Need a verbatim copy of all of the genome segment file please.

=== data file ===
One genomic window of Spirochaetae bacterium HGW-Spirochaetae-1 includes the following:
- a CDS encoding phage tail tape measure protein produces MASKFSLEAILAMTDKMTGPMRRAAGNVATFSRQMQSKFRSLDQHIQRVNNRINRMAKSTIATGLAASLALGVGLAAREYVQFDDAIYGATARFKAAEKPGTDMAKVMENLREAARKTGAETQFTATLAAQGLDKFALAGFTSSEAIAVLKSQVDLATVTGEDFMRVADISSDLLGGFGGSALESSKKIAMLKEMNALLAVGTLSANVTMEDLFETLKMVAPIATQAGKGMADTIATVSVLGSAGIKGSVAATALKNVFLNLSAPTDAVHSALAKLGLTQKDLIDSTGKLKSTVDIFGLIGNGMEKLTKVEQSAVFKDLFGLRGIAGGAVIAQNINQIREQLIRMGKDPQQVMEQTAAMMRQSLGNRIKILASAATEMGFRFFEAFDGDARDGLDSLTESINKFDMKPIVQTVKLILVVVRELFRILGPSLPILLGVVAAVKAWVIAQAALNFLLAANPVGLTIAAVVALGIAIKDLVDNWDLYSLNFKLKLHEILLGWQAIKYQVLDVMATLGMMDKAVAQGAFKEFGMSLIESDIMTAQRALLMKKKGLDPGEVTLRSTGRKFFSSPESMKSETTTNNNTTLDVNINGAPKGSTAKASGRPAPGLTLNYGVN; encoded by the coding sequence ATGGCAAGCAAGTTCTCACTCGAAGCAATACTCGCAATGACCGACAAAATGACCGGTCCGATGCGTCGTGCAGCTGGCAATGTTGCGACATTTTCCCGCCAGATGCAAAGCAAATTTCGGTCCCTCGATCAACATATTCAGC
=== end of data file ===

One genomic window of Spirochaetae bacterium HGW-Spirochaetae-1 includes the following:
- a CDS encoding phage tail tape measure protein produces MASKFSLEAILAMTDKMTGPMRRAAGNVATFSRQMQSKFRSLDQHIQRVNNRINRMAKSTIATGLAASLALGVGLAAREYVQFDDAIYGATARFKAAEKPGTDMAKVMENLREAARKTGAETQFTATLAAQGLDKFALAGFTSSEAIAVLKSQVDLATVTGEDFMRVADISSDLLGGFGGSALESSKKIAMLKEMNALLAVGTLSANVTMEDLFETLKMVAPIATQAGKGMADTIATVSVLGSAGIKGSVAATALKNVFLNLSAPTDAVHSALAKLGLTQKDLIDSTGKLKSTVDIFGLIGNGMEKLTKVEQSAVFKDLFGLRGIAGGAVIAQNINQIREQLIRMGKDPQQVMEQTAAMMRQSLGNRIKILASAATEMGFRFFEAFDGDARDGLDSLTESINKFDMKPIVQTVKLILVVVRELFRILGPSLPILLGVVAAVKAWVIAQAALNFLLAANPVGLTIAAVVALGIAIKDLVDNWDLYSLNFKLKLHEILLGWQAIKYQVLDVMATLGMMDKAVAQGAFKEFGMSLIESDIMTAQRALLMKKKGLDPGEVTLRSTGRKFFSSPESMKSETTTNNNTTLDVNINGAPKGSTAKASGRPAPGLTLNYGVN; encoded by the coding sequence ATGGCAAGCAAGTTCTCACTCGAAGCAATACTCGCAATGACCGACAAAATGACCGGTCCGATGCGTCGTGCAGCTGGCAATGTTGCGACATTTTCCCGCCAGATGCAAAGCAAATTTCGGTCCCTCGATCAACATATTCAGC